Our exploration of this crowded city continued yesterday and took us to an area in the west of the city, known as Little Venice. In glorious late summer sunshine, we walked along the edge of this junction of two canals and marvelled again at a hidden treasure presented to us by the Big Smoke.
We travelled along the Bakerloo line as far as Warwick Avenue – yes, the very title of a song by Welsh singer, Duffy – and followed the finger boards to Little Venice in south Maida Vale. According to Wikipedia, the area is believed to have been so named by the English poet, Robert Browning, who lived in the area from 1862 to 1887. Browning’s Pool (pictured above), the junction of Regent’s Canal and the Paddington arm of the Grand Union Canal, bears further testimony to the influence of the poet in this area.
We walked along the perimeter of the junction’s triangle, originally known as Paddington Broadwater when the junction was created in the 1810s, and enjoyed a lovely picnic lunch in Rembrandt Gardens. Artists’ studios on the east side of Browning’s Pool were demolished and replaced by this small park in 1975, so named to commemorate the 700thanniversary of the founding of Amsterdam, the ‘Venice of the North’.
Apart from having been home to Browning, Little Venice has been home to short-story writer Katherine Mansfield, playwright Christopher Fry, novelist Elizabeth Jane Howard and Icelandic singer Bjork. It is also home to the Canal Cafe Theatre, the Puppet Theatre Barge and the Waterside Cafe.
After our picnic lunch, we took the waterbus – a long boat – from Little Venice, eastwards around Regent’s Park, and on to our final destination of Camden Town. A delightful crew of a Scotsman and an Englishman instructed us in the health and safety guidelines for climbing safely into the boat, and then assured us that any marriages officiated by the captain on the 50 minute journey would only last for the duration of the journey. Just as well; the narrow seats were well uncomfortable.
Our boat ride along the canal took us through the Maida Vale tunnel, a 250 metre long tunnel built in 1812. Architecture that ranged from the majestic to the common lined the canal as we wove our way past the London Zoo through to the heaving market town of Camden.
Another outstanding day in this beautiful city of surprises.
As the actors withdrew, they left the wooden stage strewn with roses. They bowed and bade farewell not only to an adoring audience but also to a run of almost four months of All’s Well that Ends Well. Night fell on Shakespeare’s open-air theatre, and I was spellbound.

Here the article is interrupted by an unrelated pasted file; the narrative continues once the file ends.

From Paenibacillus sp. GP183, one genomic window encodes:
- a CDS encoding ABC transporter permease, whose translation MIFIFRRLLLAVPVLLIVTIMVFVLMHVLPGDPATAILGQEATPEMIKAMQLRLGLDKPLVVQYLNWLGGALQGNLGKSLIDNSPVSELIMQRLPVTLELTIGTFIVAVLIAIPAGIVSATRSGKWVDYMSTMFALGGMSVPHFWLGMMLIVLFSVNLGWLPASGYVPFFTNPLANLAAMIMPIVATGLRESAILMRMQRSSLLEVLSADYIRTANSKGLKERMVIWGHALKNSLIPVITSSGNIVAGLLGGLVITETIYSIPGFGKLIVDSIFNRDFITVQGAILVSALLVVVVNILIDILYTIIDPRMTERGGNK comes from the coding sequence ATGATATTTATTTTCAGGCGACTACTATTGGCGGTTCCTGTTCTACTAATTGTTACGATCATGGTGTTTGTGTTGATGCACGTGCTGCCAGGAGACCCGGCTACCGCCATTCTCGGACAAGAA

Sunday couldn’t come quickly enough. We’d booked to go and see the last performance of this Shakespeare comedy at The Globe Theatreon the South Bank in London. We met up with our friends at a great Turkish restaurant next to the Thames River, and enjoyed a relaxing late afternoon meal before wandering down the South Bank – under a beautiful summer sky – ahead of our planned feast of Shakespeare.
According to their website, The Globe Theatre is a faithful reconstruction of the open-air playhouse, first built in 1599, where Shakespeare worked and for which he wrote many of his great plays. It is an outstanding and totally special venue. The courtyard of the theatre complex is paved with stones that bear the names of benefactors to the beloved project of American actor, Sam Wanamaker, whose dream resulted in this amazing theatre project overlooking St Paul’s. He caught the vision to recreate Shakespeare’s theatre, on his first visit to the UK in 1949; he died in 1993 and the theatre was officially opened by Her Majesty the Queen in 1997. His life’s work breathed life into this modern-day shrine to Shakespeare.
I love that The Globe Theatre describes itself as being “designed with the 21stcentury in mind. An additional exit, illuminated signage [health and safety is king in the UK], fire retardant materials [Shakespeare’s own theatre burnt down in two hours during a 1613 production of Henry VIII, when some stage cladding caught alight], and some modern backstage machinery are all concessions to our times. The reconstruction is as faithful to the original as modern scholarship and traditional craftsmanship can make it, but for the time being this Globe is – and is likely to remain – neither more nor less than the ‘best guess’ at Shakespeare’s theatre.”
The season runs annually from April to October, and features productions of Shakespeare’s work, and the work of his contemporaries and modern writers. We were four of the 350,000 audience members annually who experience the ‘wooden O’. We sat in the gallery, while many stand “as a groundling” in the yard, just as they would have done 400 years ago.
The tickets for the standing area – where peasants would have stood centuries ago – cost a fiver and, honestly, if I’d been 20 years younger, I would have done that. However, we’re not 20 years younger, and nor are our friends, so we all sat in the relative comfort of the gallery on wooden seats with the luxurious addition of hired cushions. I felt sorry for that poor dear old lady who stood in the bard’s mosh pit and clutched on the corner of the wooden stage for, what seemed, dear life. She also appeared to droop lower and lower as the play went on.